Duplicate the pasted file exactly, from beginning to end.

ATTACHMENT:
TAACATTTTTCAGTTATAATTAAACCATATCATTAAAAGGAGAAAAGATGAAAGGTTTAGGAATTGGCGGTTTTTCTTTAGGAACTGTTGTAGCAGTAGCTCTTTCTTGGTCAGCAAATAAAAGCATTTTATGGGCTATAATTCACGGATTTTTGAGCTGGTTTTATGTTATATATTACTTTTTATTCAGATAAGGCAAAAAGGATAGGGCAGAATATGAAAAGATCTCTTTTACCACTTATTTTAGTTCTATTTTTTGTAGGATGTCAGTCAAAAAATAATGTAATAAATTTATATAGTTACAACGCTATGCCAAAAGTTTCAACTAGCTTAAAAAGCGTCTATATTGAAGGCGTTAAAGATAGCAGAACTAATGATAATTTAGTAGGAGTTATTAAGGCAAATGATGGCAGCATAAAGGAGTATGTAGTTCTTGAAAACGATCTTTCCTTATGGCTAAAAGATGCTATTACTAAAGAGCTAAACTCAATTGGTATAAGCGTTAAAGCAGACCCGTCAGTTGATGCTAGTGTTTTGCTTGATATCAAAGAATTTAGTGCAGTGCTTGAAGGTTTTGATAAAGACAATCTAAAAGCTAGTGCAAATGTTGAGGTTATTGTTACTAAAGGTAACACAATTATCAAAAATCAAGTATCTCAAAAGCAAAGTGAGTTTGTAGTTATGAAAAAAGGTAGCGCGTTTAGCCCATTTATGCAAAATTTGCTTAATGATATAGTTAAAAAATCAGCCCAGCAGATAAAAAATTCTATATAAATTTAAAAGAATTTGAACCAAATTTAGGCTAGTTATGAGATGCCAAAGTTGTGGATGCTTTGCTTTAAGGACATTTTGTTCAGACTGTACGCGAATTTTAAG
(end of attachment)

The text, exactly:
TAACATTTTTCAGTTATAATTAAACCATATCATTAAAAGGAGAAAAGATGAAAGGTTTAGGAATTGGCGGTTTTTCTTTAGGAACTGTTGTAGCAGTAGCTCTTTCTTGGTCAGCAAATAAAAGCATTTTATGGGCTATAATTCACGGATTTTTGAGCTGGTTTTATGTTATATATTACTTTTTATTCAGATAAGGCAAAAAGGATAGGGCAGAATATGAAAAGATCTCTTTTACCACTTATTTTAGTTCTATTTTTTGTAGGATGTCAGTCAAAAAATAATGTAATAAATTTATATAGTTACAACGCTATGCCAAAAGTTTCAACTAGCTTAAAAAGCGTCTATATTGAAGGCGTTAAAGATAGCAGAACTAATGATAATTTAGTAGGAGTTATTAAGGCAAATGATGGCAGCATAAAGGAGTATGTAGTTCTTGAAAACGATCTTTCCTTATGGCTAAAAGATGCTATTACTAAAGAGCTAAACTCAATTGGTATAAGCGTTAAAGCAGACCCGTCAGTTGATGCTAGTGTTTTGCTTGATATCAAAGAATTTAGTGCAGTGCTTGAAGGTTTTGATAAAGACAATCTAAAAGCTAGTGCAAATGTTGAGGTTATTGTTACTAAAGGTAACACAATTATCAAAAATCAAGTATCTCAAAAGCAAAGTGAGTTTGTAGTTATGAAAAAAGGTAGCGCGTTTAGCCCATTTATGCAAAATTTGCTTAATGATATAGTTAAAAAATCAGCCCAGCAGATAAAAAATTCTATATAAATTTAAAAGAATTTGAACCAAATTTAGGCTAGTTATGAGATGCCAAAGTTGTGGATGCTTTGCTTTAAGGACATTTTGTTCAGACTGTACGCGAATTTTAAG